ABSTRACT: A disease complex with chronic musculoskeletal signs, including stiffness and joint pain, and to which there is a strong predisposition in the canine breed Nova Scotia duck tolling retriever (Toller) has been recognized in Sweden. The aim of this first clinical description of the disorder in Tollers was to describe the clinical manifestations and laboratory findings, as well as to try to identify a possible immune-mediated background of the disease and to show the outcome of treatment in 33 Tollers. The study included 33 Tollers with musculoskeletal signs and 20 healthy controls. All the dogs were thoroughly examined and followed for a period of 2 months - 4 years. An IIF-ANA (antinuclear antibody) test and an assay for the presence of antibodies to Anaplasma phagocytophilum and Borrelia burgdorferi sensu lato were performed, as well as some haematology, serum biochemistry and urine tests. Routine radiographic examinations were performed on 11 dogs. All the Toller patients showed stiffness and lameness that had lasted for at least 14 days and displayed pain from several joints of extremities on manipulation. Twenty-seven per cent of the dogs also showed muscle pain and 18% different skin symptoms. Seventy per cent of the Tollers with signs of disease displayed a positive IIF-ANA test. Most of the dogs were treated with corticosteroids, with the majority of the dogs (65%) showing good responses. There was no association between the IIF-ANA results and the clinical signs or results of treatment. This paper describes a disorder in Nova Scotia duck tolling retrievers where the clinical signs, ANA reactivity and response to corticosteroids strongly suggest that the disorder is immune-mediated. The findings of this research may indicate a chronic systemic rheumatic disorder.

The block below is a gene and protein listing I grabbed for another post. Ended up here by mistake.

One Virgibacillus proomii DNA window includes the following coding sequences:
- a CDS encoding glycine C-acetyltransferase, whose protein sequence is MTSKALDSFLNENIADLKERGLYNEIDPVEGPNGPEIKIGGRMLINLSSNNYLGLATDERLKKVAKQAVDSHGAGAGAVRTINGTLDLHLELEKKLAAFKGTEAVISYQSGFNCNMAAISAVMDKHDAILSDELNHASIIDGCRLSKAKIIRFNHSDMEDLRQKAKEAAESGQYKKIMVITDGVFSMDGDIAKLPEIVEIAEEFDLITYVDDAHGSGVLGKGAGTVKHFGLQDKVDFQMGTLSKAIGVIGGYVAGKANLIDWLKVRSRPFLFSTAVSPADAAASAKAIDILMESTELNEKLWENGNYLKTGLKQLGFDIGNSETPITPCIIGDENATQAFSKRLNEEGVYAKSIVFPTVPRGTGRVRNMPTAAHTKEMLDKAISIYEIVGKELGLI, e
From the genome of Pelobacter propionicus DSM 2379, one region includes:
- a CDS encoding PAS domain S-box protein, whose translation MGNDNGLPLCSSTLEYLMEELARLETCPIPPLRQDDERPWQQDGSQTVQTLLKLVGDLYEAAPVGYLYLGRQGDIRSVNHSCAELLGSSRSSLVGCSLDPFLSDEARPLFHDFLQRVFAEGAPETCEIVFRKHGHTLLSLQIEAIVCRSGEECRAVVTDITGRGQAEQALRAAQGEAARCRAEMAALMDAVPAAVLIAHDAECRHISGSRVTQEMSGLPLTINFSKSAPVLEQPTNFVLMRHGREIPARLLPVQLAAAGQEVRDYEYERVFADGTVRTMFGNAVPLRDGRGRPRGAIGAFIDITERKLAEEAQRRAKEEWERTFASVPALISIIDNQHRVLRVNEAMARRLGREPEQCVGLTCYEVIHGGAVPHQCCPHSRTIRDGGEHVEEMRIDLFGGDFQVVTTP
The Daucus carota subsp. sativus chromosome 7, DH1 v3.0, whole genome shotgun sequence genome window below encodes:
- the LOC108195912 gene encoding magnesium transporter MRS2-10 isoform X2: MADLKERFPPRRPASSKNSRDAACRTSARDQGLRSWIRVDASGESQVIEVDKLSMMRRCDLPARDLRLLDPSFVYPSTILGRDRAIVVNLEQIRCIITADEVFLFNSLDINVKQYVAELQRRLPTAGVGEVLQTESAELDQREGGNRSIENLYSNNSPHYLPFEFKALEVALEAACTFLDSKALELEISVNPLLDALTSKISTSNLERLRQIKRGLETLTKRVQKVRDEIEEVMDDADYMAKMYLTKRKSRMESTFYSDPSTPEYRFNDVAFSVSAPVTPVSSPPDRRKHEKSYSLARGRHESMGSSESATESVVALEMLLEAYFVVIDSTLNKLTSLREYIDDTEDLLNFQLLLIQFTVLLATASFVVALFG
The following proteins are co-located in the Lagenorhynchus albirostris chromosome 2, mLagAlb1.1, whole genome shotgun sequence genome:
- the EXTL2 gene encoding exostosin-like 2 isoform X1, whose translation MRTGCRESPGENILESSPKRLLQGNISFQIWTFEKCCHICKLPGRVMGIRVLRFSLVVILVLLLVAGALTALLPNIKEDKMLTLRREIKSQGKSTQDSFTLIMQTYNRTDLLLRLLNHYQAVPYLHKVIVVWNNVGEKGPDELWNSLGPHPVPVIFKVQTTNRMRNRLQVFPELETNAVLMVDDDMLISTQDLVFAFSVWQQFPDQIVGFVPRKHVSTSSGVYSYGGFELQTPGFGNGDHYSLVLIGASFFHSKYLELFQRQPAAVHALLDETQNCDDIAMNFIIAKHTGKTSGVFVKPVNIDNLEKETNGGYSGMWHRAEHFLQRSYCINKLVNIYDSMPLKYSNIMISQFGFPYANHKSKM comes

Full-text · Article · Apr 2009 · Acta Veterinaria Scandinavica
  • Source
    [Show abstract] [Hide abstract]
    ABSTRACT: Interleukin-12 (IL-12) p70 is an important cytokine secreted by antigen-presenting cells in response to antigenic stimulation; it is a heterodimer of p35 and p40 subunits. Here, we report a new, highly sensitive, and reliable method that employs fluorometric sandwich ELISA for quantification of the mouse IL-12 (moIL-12) p70 protein. Our method could quantify moIL-12 p70 in the range of approximately 0.5 to 500 pg/ml. In the assay, no signals were produced by the moIL-12 p40 monomer, homodimer [(p40)2], or mouse IL-23 even up to a concentration of 500 pg/ml; this ensures that our assay has a high specificity for moIL-12 p70. To demonstrate that our method can determine natural moIL-12 in real physiological/pathological samples, we monitored the moIL-12 p70 secretion from peritoneal exudative cells after lipopolysaccharide (LPS) stimulation. IL-12 p70 secretion as early as 3h after LPS stimulation was reliably detected due to the high sensitivity of the method.
    Full-text · Article · Mar 2007 · Cell Biology International
Show more